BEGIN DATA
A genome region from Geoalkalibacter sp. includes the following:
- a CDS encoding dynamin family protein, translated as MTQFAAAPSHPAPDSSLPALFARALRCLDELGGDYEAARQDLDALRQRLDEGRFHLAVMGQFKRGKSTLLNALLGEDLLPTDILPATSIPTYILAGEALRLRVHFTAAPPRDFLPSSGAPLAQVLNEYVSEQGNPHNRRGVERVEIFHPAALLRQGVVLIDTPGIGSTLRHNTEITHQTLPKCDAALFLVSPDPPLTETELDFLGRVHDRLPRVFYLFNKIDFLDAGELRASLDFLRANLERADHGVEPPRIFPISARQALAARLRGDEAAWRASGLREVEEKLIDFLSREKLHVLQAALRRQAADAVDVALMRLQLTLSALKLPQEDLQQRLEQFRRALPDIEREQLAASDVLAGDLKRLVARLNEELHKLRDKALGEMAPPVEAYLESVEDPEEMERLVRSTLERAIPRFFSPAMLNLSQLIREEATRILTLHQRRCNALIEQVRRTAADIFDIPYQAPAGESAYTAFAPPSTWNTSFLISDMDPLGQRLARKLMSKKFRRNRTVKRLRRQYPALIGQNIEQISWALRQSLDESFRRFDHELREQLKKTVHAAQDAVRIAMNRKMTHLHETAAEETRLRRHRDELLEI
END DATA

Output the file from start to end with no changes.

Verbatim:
A genome region from Geoalkalibacter sp. includes the following:
- a CDS encoding dynamin family protein, translated as MTQFAAAPSHPAPDSSLPALFARALRCLDELGGDYEAARQDLDALRQRLDEGRFHLAVMGQFKRGKSTLLNALLGEDLLPTDILPATSIPTYILAGEALRLRVHFTAAPPRDFLPSSGAPLAQVLNEYVSEQGNPHNRRGVERVEIFHPAALLRQGVVLIDTPGIGSTLRHNTEITHQTLPKCDAALFLVSPDPPLTETELDFLGRVHDRLPRVFYLFNKIDFLDAGELRASLDFLRANLERADHGVEPPRIFPISARQALAARLRGDEAAWRASGLREVEEKLIDFLSREKLHVLQAALRRQAADAVDVALMRLQLTLSALKLPQEDLQQRLEQFRRALPDIEREQLAASDVLAGDLKRLVARLNEELHKLRDKALGEMAPPVEAYLESVEDPEEMERLVRSTLERAIPRFFSPAMLNLSQLIREEATRILTLHQRRCNALIEQVRRTAADIFDIPYQAPAGESAYTAFAPPSTWNTSFLISDMDPLGQRLARKLMSKKFRRNRTVKRLRRQYPALIGQNIEQISWALRQSLDESFRRFDHELREQLKKTVHAAQDAVRIAMNRKMTHLHETAAEETRLRRHRDELLEI